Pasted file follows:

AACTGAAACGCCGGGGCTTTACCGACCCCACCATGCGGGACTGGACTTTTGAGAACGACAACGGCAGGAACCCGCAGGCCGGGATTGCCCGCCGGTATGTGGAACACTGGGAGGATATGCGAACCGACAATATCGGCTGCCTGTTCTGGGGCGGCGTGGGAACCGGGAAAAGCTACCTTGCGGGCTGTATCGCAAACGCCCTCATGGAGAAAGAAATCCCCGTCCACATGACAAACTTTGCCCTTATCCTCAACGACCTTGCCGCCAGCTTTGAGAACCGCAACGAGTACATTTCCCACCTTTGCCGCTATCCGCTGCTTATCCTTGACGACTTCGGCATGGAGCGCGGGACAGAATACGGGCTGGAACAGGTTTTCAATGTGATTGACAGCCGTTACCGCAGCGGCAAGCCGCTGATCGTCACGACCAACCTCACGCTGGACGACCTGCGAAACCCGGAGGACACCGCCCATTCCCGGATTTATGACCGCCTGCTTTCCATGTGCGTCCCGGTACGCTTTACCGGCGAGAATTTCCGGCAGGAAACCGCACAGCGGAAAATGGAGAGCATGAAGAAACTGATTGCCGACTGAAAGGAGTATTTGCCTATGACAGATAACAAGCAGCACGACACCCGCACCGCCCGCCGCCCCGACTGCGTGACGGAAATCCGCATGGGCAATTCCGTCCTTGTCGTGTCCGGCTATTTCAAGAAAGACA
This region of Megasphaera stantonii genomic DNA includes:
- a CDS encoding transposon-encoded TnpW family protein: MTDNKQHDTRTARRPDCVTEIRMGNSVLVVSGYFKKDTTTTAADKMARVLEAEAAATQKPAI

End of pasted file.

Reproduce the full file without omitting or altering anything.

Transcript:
AACTGAAACGCCGGGGCTTTACCGACCCCACCATGCGGGACTGGACTTTTGAGAACGACAACGGCAGGAACCCGCAGGCCGGGATTGCCCGCCGGTATGTGGAACACTGGGAGGATATGCGAACCGACAATATCGGCTGCCTGTTCTGGGGCGGCGTGGGAACCGGGAAAAGCTACCTTGCGGGCTGTATCGCAAACGCCCTCATGGAGAAAGAAATCCCCGTCCACATGACAAACTTTGCCCTTATCCTCAACGACCTTGCCGCCAGCTTTGAGAACCGCAACGAGTACATTTCCCACCTTTGCCGCTATCCGCTGCTTATCCTTGACGACTTCGGCATGGAGCGCGGGACAGAATACGGGCTGGAACAGGTTTTCAATGTGATTGACAGCCGTTACCGCAGCGGCAAGCCGCTGATCGTCACGACCAACCTCACGCTGGACGACCTGCGAAACCCGGAGGACACCGCCCATTCCCGGATTTATGACCGCCTGCTTTCCATGTGCGTCCCGGTACGCTTTACCGGCGAGAATTTCCGGCAGGAAACCGCACAGCGGAAAATGGAGAGCATGAAGAAACTGATTGCCGACTGAAAGGAGTATTTGCCTATGACAGATAACAAGCAGCACGACACCCGCACCGCCCGCCGCCCCGACTGCGTGACGGAAATCCGCATGGGCAATTCCGTCCTTGTCGTGTCCGGCTATTTCAAGAAAGACA
This region of Megasphaera stantonii genomic DNA includes:
- a CDS encoding transposon-encoded TnpW family protein: MTDNKQHDTRTARRPDCVTEIRMGNSVLVVSGYFKKDTTTTAADKMARVLEAEAAATQKPAI